The Docile, the Vulgar, and the Beautiful: Depictions of Black, Egyptian, and White Women in the Afro-Arab and African Diasporic Novel
In the “The Arab World and the West in the Post-Colonial Arabic Novel,” Iraqi literary critic Najim Kadhim leaves the postcolonial intellectual with a moral predicament as he wrestles to reconcile his thoughts of the “friendly” Americans and Westerners he met abroad, with the “colonialist…. big enemy of the Arabs” West. While recognizing how the postcolonial Arab discourse has functioned as a counter-response to the West, Kadhim paradoxically urges Arab novelists and intellectuals to move toward a more positive portrayal of the West in Arabic novels. Although the East-West encounter was addressed through a sexual prism, negative portrayals of the Western (White) woman are particularly dominant. The Arab counter-response to Western hegemony and Orientalism was often sexualized, depicted in a “sexual relation between the educated Eastern man and the Western woman,” according to the late Syrian writer George Tarabishi.
This paper conducts a comparative analysis of understudied autobiographical novels such as David Du Bois’s … And Bid Him Sing, Idris Ali’s Dongola, and Bahā’ Tāher’s historical fiction novel Sunset Oasis and their portrayals of Black, Egyptian, and White women. Sex and sexuality is a literary device through which the protagonist negotiates his proximity to the power, or a shade of it, that alienates him to validate his existence. Despite offering a sexualized East-West encounter, the three novels in question hardly offer negative portrayals of White women, whereas Egyptian and Afro-Arab women are ghettoized and erased.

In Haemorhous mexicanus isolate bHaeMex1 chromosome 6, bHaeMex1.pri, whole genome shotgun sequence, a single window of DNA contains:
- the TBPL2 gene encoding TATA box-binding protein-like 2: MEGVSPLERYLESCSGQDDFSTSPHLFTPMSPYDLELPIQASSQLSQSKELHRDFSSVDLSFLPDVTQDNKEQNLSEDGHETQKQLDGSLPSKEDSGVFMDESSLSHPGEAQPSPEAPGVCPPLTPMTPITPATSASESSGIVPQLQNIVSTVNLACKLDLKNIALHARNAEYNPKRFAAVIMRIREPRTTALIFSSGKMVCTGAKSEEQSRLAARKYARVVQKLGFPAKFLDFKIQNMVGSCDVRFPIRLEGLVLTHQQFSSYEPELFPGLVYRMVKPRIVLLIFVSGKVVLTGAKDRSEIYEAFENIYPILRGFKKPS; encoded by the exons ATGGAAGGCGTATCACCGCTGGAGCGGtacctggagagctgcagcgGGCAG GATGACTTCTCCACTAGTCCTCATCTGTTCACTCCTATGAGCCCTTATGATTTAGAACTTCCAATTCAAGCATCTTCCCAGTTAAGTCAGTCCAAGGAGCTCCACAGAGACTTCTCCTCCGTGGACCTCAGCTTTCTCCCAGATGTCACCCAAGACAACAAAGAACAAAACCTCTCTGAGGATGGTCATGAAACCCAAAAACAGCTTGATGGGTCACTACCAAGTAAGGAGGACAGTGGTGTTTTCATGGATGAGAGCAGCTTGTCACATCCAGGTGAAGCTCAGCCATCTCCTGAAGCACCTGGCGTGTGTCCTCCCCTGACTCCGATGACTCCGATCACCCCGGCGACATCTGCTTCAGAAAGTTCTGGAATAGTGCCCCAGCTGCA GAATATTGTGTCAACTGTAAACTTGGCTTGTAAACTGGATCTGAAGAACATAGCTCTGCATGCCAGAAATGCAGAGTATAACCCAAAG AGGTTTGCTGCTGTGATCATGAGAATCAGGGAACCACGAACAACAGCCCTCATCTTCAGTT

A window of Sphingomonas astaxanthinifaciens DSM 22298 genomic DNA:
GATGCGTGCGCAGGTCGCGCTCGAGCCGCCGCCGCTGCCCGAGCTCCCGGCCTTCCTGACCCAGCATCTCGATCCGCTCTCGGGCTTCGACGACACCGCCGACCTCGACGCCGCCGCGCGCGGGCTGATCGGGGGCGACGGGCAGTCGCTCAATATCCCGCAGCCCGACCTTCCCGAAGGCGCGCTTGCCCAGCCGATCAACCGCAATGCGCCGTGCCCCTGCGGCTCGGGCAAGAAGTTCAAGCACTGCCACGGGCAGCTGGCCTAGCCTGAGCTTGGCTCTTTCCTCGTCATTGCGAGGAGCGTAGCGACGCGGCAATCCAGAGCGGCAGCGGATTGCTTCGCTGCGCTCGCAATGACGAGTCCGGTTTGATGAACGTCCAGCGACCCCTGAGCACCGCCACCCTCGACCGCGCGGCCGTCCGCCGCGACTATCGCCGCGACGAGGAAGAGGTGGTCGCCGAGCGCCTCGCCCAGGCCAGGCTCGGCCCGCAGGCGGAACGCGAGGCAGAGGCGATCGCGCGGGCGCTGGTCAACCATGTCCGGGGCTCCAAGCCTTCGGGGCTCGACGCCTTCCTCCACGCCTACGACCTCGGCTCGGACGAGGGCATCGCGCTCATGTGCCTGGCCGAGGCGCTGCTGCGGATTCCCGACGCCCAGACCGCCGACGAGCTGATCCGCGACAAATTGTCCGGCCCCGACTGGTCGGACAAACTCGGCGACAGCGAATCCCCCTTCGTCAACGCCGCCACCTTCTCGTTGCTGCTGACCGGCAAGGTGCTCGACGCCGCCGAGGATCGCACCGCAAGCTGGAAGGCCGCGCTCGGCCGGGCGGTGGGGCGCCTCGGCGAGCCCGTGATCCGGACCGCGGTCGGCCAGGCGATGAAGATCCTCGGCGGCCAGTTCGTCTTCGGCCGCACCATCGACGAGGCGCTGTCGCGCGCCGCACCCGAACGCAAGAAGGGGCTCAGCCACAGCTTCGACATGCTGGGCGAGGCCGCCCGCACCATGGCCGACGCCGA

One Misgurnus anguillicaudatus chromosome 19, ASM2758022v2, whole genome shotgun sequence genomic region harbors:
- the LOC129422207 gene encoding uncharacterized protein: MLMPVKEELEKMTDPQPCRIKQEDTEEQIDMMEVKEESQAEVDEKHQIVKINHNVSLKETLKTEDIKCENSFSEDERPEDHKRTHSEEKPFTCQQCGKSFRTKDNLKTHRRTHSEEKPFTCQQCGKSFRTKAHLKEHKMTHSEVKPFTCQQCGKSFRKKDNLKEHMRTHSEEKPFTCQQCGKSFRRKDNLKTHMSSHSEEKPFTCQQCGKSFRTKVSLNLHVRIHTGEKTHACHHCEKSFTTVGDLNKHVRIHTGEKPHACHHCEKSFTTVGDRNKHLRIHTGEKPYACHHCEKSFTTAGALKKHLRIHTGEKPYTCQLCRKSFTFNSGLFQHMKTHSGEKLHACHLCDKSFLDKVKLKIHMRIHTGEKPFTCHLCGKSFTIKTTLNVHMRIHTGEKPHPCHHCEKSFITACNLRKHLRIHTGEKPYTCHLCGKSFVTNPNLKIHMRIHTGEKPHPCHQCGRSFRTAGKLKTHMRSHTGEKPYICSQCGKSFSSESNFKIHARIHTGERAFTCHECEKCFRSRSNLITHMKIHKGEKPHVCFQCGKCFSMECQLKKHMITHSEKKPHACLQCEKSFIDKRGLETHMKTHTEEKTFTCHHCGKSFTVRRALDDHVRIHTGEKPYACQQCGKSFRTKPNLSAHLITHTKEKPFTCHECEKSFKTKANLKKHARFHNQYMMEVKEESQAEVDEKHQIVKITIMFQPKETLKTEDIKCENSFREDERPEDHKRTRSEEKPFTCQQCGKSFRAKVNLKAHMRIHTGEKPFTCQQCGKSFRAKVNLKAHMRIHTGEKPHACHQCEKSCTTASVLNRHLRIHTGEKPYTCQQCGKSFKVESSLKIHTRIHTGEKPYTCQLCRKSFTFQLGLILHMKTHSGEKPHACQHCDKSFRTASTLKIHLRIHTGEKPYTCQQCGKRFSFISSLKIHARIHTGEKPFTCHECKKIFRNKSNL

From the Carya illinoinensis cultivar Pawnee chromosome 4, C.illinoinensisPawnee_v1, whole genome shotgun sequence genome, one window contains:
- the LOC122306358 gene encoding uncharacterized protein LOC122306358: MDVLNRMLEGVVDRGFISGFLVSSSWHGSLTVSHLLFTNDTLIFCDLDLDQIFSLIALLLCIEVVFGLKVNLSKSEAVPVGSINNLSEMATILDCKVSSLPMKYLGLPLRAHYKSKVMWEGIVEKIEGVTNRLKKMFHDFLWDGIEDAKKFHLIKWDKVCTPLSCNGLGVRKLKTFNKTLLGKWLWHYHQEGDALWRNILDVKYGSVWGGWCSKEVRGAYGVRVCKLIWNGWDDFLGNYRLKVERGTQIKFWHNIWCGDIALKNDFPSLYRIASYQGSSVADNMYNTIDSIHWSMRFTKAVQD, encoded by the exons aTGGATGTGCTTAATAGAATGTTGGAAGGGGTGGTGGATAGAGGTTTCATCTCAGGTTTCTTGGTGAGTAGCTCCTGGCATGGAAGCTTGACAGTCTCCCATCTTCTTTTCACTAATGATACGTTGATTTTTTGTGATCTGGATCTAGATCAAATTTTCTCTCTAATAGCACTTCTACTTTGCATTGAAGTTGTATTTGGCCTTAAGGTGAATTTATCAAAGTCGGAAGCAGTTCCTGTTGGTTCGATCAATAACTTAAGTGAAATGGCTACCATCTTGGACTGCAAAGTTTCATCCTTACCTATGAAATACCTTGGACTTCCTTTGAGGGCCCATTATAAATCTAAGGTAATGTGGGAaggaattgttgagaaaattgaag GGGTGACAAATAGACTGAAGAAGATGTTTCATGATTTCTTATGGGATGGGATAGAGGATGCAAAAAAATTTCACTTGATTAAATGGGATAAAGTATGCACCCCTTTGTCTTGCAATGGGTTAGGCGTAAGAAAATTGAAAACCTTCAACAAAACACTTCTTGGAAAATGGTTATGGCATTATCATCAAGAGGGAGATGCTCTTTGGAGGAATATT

Drawing on Anne Norton’s critique of Eurocentric ideas of Islam and Muslims, this paper exposes the Eurocentricity of postcolonial male-centric depictions of women in fiction. Norton’s “clash of sexual civilizations” conceptualization shows how the European discourse on sexuality in Muslim societies versus Europe is a misrepresentation and concealment of reality. Such misrepresentations sustain the Islam and the West binary, declaring the latter superior to the former through the sexuality lens, creating the “clash of sexual civilizations” as a subcategory in the ultimate clash of civilization discourse defining Muslim and Western societies. This paper is concerned with how these misrepresentations impact race-consciousness of the reading masses and argues that this Eurocentric treatment of women lures postcolonial male writers into a discursive entrapment, as they consume a false narrative about European sexuality as a frontier. Oblivious to the racial logic undergirding these depictions, these narratives end up centering whiteness while relegating Arab African women to the margins.